pcs at the crossroads?

by Steve Ryan

The Public and Commercial Services union (PCS ) is currently balloting in a general secretary election. The union is one of the biggest in the TUC and seen as a left led bastion of militancy.

At first sight the elections seem unremarkable: the left poster boy Mark Serwotka is standing as the incumbent against only one opponent, Rob Bryson, who is standing in a last ditch effort by the  rump of the old Reamsbottom-led right wing ‘Moderate’ group.

Serwotka has 199 branch nominations – in high regard still – whereas Bryson has 19… as well as a  red-baiting standing dating back to the late 80s!

However the election will prove pivotal for PCS. Much effort is being put in to ensure a big victory for Serwotka.

Firstly because of course no election is certain and a return to the old right wing would be a major set-back. However it could also be that there is some private fear around turnout. Last year’s NEC elections attracted a very poor 9% turn out. Since then the failings of policy in PCS outlined in previous editions of The Commune have led to further disaffection in the ranks. The mishandling of pay last year was a big error. Calling off the November strike at short notice and not returning to action when it was clear that no progress had been made in securing even modest pay awards in line with inflation has shaken members’ confidence. Also promises of action on jobs now after years of inaction strike a hollow note and will need to be backed up with an innovative and far reaching programme of industrial action that members feel engaged with and confident of some success.

The current campaign on the civil service compensation scheme appears to be reverting to type with a massive consultation exercise which was extremely well attended and was firm on backing industrial action in danger of being squandered as the union gets drawn into protracted talks with only one members briefing issued which plays down industrial action in favour of talks and lawyers.

If and when Serwotka wins it will be claimed that this was massive victory for the Left and its policies. Serwotka is a good GS – and clearly preferable to Bryson! However the danger is that a big victory will descend into further complacency and conviction that there is no alternative to the present lack of will to fight by the NEC.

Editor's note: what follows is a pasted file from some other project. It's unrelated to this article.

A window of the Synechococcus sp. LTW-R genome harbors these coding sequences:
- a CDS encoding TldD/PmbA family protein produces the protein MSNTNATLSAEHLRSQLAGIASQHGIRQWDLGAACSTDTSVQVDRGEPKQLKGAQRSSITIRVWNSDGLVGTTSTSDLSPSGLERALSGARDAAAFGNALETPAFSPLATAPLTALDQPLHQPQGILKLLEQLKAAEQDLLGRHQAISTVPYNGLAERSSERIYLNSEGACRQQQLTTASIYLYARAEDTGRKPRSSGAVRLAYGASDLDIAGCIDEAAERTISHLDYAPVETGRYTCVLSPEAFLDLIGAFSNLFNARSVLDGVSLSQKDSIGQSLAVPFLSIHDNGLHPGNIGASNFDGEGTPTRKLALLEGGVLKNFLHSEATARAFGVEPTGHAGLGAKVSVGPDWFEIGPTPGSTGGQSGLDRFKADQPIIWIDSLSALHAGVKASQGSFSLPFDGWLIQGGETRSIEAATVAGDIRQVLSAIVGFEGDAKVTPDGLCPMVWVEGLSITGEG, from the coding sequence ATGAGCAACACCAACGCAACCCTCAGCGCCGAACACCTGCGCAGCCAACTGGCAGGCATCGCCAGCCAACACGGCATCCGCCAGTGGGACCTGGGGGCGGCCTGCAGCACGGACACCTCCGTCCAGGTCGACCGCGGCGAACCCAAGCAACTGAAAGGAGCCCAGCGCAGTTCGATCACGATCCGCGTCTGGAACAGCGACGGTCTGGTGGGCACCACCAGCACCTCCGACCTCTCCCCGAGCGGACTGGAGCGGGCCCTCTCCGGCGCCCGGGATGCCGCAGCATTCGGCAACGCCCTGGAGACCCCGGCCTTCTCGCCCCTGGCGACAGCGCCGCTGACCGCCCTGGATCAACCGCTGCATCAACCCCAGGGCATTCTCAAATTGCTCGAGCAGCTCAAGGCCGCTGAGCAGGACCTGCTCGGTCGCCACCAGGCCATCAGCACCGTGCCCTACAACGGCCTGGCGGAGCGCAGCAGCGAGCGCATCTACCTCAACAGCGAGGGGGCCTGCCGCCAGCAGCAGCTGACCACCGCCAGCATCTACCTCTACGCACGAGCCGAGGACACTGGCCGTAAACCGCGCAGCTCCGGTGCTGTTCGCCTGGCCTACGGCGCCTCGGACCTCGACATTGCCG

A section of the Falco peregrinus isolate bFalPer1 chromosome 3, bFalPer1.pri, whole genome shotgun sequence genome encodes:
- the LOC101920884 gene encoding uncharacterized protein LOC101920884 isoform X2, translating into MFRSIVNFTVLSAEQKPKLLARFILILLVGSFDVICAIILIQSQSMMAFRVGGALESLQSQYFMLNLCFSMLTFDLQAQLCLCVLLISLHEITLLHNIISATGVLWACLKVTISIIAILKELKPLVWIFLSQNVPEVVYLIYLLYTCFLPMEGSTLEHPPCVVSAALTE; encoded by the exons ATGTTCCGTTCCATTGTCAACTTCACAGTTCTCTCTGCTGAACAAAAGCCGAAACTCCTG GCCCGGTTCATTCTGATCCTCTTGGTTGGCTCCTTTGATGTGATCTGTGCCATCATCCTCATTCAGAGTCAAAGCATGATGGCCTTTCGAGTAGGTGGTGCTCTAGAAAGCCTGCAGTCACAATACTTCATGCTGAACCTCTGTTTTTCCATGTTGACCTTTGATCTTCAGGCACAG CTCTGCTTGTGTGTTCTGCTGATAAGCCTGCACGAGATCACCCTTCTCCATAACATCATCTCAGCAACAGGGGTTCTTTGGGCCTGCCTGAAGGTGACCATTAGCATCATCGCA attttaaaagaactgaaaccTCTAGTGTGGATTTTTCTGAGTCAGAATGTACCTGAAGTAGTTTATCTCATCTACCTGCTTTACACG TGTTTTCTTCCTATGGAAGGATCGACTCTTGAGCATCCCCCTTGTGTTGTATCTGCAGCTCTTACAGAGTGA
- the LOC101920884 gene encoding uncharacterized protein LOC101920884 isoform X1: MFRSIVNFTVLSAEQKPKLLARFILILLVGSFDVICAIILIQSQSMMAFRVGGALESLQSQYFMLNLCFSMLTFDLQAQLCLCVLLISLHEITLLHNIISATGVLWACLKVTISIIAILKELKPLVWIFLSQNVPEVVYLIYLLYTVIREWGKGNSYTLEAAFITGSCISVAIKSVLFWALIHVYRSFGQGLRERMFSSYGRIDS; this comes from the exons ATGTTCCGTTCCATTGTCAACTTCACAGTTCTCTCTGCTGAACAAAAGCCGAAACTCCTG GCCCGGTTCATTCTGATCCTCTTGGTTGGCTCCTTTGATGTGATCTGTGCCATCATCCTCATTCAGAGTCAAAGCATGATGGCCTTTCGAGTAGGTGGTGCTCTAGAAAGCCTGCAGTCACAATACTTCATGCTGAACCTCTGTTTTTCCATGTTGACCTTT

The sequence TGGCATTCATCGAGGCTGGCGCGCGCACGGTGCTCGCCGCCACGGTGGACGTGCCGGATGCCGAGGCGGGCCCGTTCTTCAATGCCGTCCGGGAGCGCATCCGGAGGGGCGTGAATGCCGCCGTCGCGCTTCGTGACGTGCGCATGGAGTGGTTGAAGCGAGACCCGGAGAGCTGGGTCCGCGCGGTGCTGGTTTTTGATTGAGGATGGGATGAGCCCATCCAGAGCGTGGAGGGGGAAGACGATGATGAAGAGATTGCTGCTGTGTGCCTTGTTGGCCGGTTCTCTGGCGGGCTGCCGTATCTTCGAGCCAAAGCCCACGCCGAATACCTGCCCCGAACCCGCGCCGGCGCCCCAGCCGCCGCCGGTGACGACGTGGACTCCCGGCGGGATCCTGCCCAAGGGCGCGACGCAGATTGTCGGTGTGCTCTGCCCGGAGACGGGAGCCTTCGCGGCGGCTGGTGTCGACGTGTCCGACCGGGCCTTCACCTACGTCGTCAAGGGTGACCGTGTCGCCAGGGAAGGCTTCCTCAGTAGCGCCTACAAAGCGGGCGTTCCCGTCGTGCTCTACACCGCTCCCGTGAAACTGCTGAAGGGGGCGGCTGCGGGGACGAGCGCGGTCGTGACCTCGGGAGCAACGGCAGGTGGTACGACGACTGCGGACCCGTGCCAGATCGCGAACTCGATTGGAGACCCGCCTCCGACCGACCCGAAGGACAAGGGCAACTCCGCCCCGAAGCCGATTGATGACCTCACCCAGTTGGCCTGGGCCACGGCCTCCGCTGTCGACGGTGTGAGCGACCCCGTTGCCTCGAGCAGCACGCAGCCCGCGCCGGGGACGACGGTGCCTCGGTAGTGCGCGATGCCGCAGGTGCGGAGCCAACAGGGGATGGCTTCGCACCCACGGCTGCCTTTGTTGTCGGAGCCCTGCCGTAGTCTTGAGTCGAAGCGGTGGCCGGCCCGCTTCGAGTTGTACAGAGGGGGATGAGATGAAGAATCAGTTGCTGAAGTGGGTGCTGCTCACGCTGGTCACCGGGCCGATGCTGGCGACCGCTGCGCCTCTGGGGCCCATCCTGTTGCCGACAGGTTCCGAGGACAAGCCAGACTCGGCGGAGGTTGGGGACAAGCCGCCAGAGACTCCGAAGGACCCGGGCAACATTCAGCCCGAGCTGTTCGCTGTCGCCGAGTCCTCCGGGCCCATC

This is compounded by the lack of a real left alternative within PCS. The Independent Left, a left split from the Left Unity group, appears to have collapsed, and certainly nothing has been heard from them much since the elections. Within LU itself any real debate is too often ruthlessly suppressed though there are signs that a number of comrades have realised the error of this and that LU should be a more open and plural grouping.

In the meantime the trajectory of the Left PCS union seems to be to the right in action if not in theory. Maybe an election win will give Serwotka nce to follow a more Leftist agenda. Either way the lessons are that unions in themselves, even supposedly Left wing , are inherently bound to reformist actions. That is not to say that communists should not work within them, though this should be around democracy and industrial action being controlled by strike committees rather than dictated from above. Within the union movement it is clear that a new rank and file movement is needed. The National Shop Stewards’ Network is a step towards this but needs involvement from many more shop stewards and activists.

Also no real gains can be made without the building of at real workers’ communist movement that is open, pluralistic and truly based on the desire for workers’ self management and communism from below. The task is a slow and arduous one but given the above there is clearly a vacuum developing throughout the Labour movement including the Left led unions. Our task is to occupy that vacuum!